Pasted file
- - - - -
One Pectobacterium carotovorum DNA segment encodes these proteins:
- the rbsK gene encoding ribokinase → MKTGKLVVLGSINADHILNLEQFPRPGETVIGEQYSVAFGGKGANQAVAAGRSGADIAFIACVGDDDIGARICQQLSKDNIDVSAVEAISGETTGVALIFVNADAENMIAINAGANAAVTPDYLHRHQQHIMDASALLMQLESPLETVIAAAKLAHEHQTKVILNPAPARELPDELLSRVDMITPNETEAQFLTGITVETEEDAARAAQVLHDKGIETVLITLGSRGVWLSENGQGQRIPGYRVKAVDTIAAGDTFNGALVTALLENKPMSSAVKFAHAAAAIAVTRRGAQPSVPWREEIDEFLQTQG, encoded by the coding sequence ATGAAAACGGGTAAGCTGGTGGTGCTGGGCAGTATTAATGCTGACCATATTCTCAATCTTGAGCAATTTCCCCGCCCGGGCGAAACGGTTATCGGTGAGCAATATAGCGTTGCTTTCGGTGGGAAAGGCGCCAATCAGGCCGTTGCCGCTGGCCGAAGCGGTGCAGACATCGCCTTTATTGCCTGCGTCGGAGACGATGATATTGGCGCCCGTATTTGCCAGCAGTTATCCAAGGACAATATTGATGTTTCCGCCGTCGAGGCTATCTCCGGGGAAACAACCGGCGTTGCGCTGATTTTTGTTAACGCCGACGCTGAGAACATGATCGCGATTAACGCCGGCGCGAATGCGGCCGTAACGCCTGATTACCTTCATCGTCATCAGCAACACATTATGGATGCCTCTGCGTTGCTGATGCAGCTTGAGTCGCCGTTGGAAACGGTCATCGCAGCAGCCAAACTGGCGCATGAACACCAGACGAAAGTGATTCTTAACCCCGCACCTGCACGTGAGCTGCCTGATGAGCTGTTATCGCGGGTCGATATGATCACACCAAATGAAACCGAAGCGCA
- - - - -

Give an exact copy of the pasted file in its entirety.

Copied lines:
One Pectobacterium carotovorum DNA segment encodes these proteins:
- the rbsK gene encoding ribokinase → MKTGKLVVLGSINADHILNLEQFPRPGETVIGEQYSVAFGGKGANQAVAAGRSGADIAFIACVGDDDIGARICQQLSKDNIDVSAVEAISGETTGVALIFVNADAENMIAINAGANAAVTPDYLHRHQQHIMDASALLMQLESPLETVIAAAKLAHEHQTKVILNPAPARELPDELLSRVDMITPNETEAQFLTGITVETEEDAARAAQVLHDKGIETVLITLGSRGVWLSENGQGQRIPGYRVKAVDTIAAGDTFNGALVTALLENKPMSSAVKFAHAAAAIAVTRRGAQPSVPWREEIDEFLQTQG, encoded by the coding sequence ATGAAAACGGGTAAGCTGGTGGTGCTGGGCAGTATTAATGCTGACCATATTCTCAATCTTGAGCAATTTCCCCGCCCGGGCGAAACGGTTATCGGTGAGCAATATAGCGTTGCTTTCGGTGGGAAAGGCGCCAATCAGGCCGTTGCCGCTGGCCGAAGCGGTGCAGACATCGCCTTTATTGCCTGCGTCGGAGACGATGATATTGGCGCCCGTATTTGCCAGCAGTTATCCAAGGACAATATTGATGTTTCCGCCGTCGAGGCTATCTCCGGGGAAACAACCGGCGTTGCGCTGATTTTTGTTAACGCCGACGCTGAGAACATGATCGCGATTAACGCCGGCGCGAATGCGGCCGTAACGCCTGATTACCTTCATCGTCATCAGCAACACATTATGGATGCCTCTGCGTTGCTGATGCAGCTTGAGTCGCCGTTGGAAACGGTCATCGCAGCAGCCAAACTGGCGCATGAACACCAGACGAAAGTGATTCTTAACCCCGCACCTGCACGTGAGCTGCCTGATGAGCTGTTATCGCGGGTCGATATGATCACACCAAATGAAACCGAAGCGCA